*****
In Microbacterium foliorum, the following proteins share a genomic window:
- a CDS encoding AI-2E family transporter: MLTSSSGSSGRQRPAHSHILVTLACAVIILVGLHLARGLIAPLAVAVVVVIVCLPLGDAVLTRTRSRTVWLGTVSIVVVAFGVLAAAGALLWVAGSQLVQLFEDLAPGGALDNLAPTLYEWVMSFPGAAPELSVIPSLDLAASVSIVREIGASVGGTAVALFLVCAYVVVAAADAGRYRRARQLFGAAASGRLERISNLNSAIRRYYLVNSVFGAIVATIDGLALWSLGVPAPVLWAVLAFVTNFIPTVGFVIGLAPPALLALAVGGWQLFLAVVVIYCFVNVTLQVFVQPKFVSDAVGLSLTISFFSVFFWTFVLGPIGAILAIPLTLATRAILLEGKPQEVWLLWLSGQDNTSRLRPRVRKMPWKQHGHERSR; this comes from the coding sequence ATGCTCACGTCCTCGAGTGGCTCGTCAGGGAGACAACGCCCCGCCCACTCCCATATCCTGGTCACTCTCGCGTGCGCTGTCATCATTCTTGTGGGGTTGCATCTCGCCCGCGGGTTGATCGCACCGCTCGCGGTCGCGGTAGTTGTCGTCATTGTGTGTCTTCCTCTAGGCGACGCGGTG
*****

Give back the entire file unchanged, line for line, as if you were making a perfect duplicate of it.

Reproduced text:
In Microbacterium foliorum, the following proteins share a genomic window:
- a CDS encoding AI-2E family transporter: MLTSSSGSSGRQRPAHSHILVTLACAVIILVGLHLARGLIAPLAVAVVVVIVCLPLGDAVLTRTRSRTVWLGTVSIVVVAFGVLAAAGALLWVAGSQLVQLFEDLAPGGALDNLAPTLYEWVMSFPGAAPELSVIPSLDLAASVSIVREIGASVGGTAVALFLVCAYVVVAAADAGRYRRARQLFGAAASGRLERISNLNSAIRRYYLVNSVFGAIVATIDGLALWSLGVPAPVLWAVLAFVTNFIPTVGFVIGLAPPALLALAVGGWQLFLAVVVIYCFVNVTLQVFVQPKFVSDAVGLSLTISFFSVFFWTFVLGPIGAILAIPLTLATRAILLEGKPQEVWLLWLSGQDNTSRLRPRVRKMPWKQHGHERSR; this comes from the coding sequence ATGCTCACGTCCTCGAGTGGCTCGTCAGGGAGACAACGCCCCGCCCACTCCCATATCCTGGTCACTCTCGCGTGCGCTGTCATCATTCTTGTGGGGTTGCATCTCGCCCGCGGGTTGATCGCACCGCTCGCGGTCGCGGTAGTTGTCGTCATTGTGTGTCTTCCTCTAGGCGACGCGGTG